The Shakespeare Conference: SHK 8.1265. Wednesday, 31 December 1997.
Date: Monday, 29 Dec 1997 10:01:08 -0600
My friend Thomas Johnson had these kinder remarks to make about the
referenced comments - I have suppressed the harsher ones. I thought the
group might be interested in his reaction to the original notes posted
to this site, and so forward them here.
Sent: Sunday, December 28, 1997 6:40 PM
... But I do not intend to take time to play Ann Landers. I am hunting
elephants. It is their(Spencer and Gross) inane remarks about The
Merchant that prompts me to my business. Let me sight the evidence.
Gross: "Is it still worth bothering with the Merchant of Venice? Some
aspects of the plot are so primitive and unpleasant that if you consider
the play in the abstract you may well wonder. But read it, or see a
decent production, and your are soon put at rest. Its poetry, dramatic
energy and fascinating ambiguity combine to give it lasting value." Let
me summarize: First two sentences. If you have never read or seen the
Merchant you might find parts of the plot primitive or unpleasant.(He of
course is describing all Greek plays and at least all of the Bard's
Tragedies).Second two sentences: It is more than a good play. But that
involves a tedious technicality---you must actually read or see a
How does one "find" the play anything if one does not read it or see it?
And how about Spencer? "Despite its enduring popularity at the box
office, The Merchant of Venice has always struck me as being one of the
least satisfactory of Shakespeare's plays.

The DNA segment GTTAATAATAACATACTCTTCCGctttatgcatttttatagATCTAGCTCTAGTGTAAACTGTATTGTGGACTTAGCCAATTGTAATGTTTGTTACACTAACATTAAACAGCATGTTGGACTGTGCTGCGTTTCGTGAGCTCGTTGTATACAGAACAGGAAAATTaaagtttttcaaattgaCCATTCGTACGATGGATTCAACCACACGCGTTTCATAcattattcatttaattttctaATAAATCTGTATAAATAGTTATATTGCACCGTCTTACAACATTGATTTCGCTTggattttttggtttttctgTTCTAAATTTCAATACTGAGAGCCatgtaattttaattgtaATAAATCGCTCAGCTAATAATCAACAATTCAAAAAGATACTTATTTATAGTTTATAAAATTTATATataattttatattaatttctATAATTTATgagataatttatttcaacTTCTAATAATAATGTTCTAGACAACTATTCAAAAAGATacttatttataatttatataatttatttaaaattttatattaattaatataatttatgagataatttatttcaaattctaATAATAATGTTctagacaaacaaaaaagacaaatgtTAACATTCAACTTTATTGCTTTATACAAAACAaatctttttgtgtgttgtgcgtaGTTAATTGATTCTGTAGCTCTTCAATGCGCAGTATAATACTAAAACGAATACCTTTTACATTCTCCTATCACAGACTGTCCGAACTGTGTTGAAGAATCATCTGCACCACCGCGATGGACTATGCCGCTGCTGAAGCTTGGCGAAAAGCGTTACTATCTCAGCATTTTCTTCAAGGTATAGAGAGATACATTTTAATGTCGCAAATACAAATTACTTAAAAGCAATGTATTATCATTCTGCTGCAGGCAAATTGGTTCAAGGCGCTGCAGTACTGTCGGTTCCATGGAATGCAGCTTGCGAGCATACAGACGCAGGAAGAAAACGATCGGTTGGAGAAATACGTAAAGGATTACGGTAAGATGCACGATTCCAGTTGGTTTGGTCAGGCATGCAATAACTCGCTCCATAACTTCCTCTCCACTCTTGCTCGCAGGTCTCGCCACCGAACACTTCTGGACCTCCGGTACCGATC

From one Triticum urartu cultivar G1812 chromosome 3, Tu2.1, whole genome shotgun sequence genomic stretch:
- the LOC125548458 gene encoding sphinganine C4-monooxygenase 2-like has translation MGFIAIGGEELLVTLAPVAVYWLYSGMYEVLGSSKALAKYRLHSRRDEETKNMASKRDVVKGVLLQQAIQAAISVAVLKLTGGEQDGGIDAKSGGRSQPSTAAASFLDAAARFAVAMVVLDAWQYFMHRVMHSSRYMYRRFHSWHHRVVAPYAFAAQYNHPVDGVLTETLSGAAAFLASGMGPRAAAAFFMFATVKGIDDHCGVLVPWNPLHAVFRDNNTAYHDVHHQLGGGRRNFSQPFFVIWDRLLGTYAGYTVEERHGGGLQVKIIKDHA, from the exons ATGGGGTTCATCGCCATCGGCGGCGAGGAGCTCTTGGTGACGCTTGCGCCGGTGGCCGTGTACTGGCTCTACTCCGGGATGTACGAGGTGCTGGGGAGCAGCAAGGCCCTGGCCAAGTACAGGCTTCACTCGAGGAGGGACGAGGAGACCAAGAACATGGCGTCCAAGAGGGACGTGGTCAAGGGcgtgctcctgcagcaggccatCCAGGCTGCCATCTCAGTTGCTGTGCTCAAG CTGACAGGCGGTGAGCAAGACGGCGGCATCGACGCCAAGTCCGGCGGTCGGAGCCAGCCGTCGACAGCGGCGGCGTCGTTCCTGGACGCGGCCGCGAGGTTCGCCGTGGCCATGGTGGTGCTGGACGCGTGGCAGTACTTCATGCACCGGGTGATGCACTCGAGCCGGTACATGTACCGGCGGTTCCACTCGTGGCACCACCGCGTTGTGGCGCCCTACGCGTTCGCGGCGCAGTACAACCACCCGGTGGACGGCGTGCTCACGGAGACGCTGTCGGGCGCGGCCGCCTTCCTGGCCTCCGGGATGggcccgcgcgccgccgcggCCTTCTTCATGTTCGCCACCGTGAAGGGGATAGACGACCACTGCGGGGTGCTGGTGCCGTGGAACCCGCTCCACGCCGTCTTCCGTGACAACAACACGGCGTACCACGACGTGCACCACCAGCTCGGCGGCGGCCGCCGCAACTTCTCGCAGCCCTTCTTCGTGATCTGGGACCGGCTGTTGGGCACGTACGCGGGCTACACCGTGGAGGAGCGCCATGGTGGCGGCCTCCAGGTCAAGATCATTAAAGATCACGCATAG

"He set out, I think, to write a romantic comedy in which Shylock would
be merely a comic villain. But such was his human sympathy that the Jew
cracked the confines of the comedy."
This is the typical response to Merchant. Our contemporary emotions are
so moved by Shylock's treatment(the underdog) we ignore the text. In
fact the single most important fact or event in the play is the marriage
of Portia and Bassanio. Not what happens to Antonio and Shylock. It is
the marriage that prompts the loan from Shylock, that sends Portia to
the rescue and,among other events, the play ends with Portia exacting a
pledge from Antonio to obligate himself to her marriage with Bassanio.
And Portia teaches Bassanio that he had an absolute obligation to his
marriage vows that precluded the possibility of any other obligation. He
has no right to surrender the ring to any one not even in payment for
saving Antonio's life. It is the symbol of their union and takes
precedence over even his obligation to Antonio.
The world of Antonio is the world of the confident gambler. Both Shylock
and Antonio engage in activities inimical to social order. Shylock by
usury and Antonio with the risk to his own property and therefore the
risk to the disruption of property in general. It is a contemporary bias
that even though entrepreneurs (and bankers)periodically disrupt the
economic order(the current roiled markets in Southeast Asia)with great
harm all around, the good they do out weighs the bad. Shakespeare most
certainly had no reason to be as sanguine as we are.
To allow Shylock to dominate the foreground of our perception of the
play is to ignore-by actual count-most of the words of the play. An
unwise approach to reading Shakespeare. He could on occasion say what he